Second of all, let’s address the rebuttal that might be circulating in your head right now: But when I tell you how hot you are, it’s a compliment! Why can’t you just smile and appreciate it? Take a second look at that definition of sexual harassment and find the part that speaks to the intention of the “attention-giver.” Oh, wait, you can’t find it? That is because sexual harassment has nothing to do with a person’s intention, but instead has everything to do with how the receiver of the attention feels. All of the examples I listed above are sexual harassment because they often leave the other person feeling uncomfortable and unsafe, regardless of whether that is what someone was trying to accomplish or not. Intention does not matter.
But there’s something else hidden beneath the rebuttal of “But I didn’t mean it like that,” something much more insidious, which brings me to my third point. When someone says, “But that’s not what I meant” or “That wasn’t my intention,” the message that is actually conveyed is something more along the lines of, “You are wrong for feeling the way you do.”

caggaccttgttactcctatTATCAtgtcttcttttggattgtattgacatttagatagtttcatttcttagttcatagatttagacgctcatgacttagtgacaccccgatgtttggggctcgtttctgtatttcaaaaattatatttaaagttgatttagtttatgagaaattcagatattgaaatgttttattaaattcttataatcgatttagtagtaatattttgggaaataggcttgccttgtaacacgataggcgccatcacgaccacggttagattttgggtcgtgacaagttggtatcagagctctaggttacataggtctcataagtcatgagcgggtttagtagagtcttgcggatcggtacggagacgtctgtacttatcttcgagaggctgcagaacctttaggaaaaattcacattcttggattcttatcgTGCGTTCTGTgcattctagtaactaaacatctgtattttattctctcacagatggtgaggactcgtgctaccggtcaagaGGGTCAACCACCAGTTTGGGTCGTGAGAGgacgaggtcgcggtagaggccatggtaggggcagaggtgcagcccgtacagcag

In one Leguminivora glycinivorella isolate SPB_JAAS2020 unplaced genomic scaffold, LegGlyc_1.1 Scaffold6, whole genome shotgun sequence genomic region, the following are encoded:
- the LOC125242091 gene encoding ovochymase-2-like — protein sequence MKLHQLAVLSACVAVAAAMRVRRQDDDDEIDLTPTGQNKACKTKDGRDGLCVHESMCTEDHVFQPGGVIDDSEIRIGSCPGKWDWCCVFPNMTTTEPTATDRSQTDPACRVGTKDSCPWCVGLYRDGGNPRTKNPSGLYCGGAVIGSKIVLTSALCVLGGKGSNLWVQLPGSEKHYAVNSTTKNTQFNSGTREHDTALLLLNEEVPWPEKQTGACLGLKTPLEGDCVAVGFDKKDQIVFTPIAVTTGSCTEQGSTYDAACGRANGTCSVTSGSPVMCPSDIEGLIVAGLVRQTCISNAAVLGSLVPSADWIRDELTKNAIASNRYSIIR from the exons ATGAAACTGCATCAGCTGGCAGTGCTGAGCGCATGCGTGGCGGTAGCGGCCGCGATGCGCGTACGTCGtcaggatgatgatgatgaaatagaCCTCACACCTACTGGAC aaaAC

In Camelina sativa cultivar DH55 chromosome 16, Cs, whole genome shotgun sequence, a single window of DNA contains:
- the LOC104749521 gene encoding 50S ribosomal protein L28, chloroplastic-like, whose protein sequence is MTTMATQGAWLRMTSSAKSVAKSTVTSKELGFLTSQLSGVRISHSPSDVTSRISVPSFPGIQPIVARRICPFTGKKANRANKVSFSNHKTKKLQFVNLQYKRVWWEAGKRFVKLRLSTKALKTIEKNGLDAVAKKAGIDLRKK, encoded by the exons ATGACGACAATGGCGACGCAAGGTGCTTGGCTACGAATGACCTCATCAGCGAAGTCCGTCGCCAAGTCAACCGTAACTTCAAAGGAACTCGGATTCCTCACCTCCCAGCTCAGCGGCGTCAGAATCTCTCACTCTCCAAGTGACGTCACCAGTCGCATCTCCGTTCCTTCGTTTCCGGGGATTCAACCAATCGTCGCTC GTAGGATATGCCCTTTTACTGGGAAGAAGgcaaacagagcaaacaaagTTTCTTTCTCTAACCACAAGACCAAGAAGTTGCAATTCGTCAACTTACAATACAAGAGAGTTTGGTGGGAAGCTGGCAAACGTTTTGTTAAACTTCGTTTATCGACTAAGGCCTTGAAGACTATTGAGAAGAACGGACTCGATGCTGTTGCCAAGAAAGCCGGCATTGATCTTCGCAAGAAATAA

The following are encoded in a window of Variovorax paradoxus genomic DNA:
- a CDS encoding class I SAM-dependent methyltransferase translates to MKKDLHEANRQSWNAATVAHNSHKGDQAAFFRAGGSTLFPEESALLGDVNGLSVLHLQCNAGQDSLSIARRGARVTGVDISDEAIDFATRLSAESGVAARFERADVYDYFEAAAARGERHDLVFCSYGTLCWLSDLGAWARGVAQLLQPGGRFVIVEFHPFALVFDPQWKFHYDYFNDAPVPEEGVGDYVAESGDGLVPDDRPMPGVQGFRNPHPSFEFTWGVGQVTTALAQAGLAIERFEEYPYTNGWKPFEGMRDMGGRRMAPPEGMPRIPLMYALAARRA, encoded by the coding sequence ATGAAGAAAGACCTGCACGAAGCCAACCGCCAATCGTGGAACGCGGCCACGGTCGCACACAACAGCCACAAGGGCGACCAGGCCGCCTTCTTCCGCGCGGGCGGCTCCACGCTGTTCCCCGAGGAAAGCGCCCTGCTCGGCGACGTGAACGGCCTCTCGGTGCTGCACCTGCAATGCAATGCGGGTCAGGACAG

When we insist that our intention of doing no harm is more important that the feelings of harm expressed to us by the other person, we are silencing them and telling them that their feelings do not matter. With regards to the incident at Oakland University, I do not claim to know exactly what this professor felt when she read those stories; I am not in her head and I do not live her life. However, it seems safe to assume that she felt threatened and uncomfortable given the fact that this particular student was found guilty of sexual harassment and intimidation by the student conduct committee.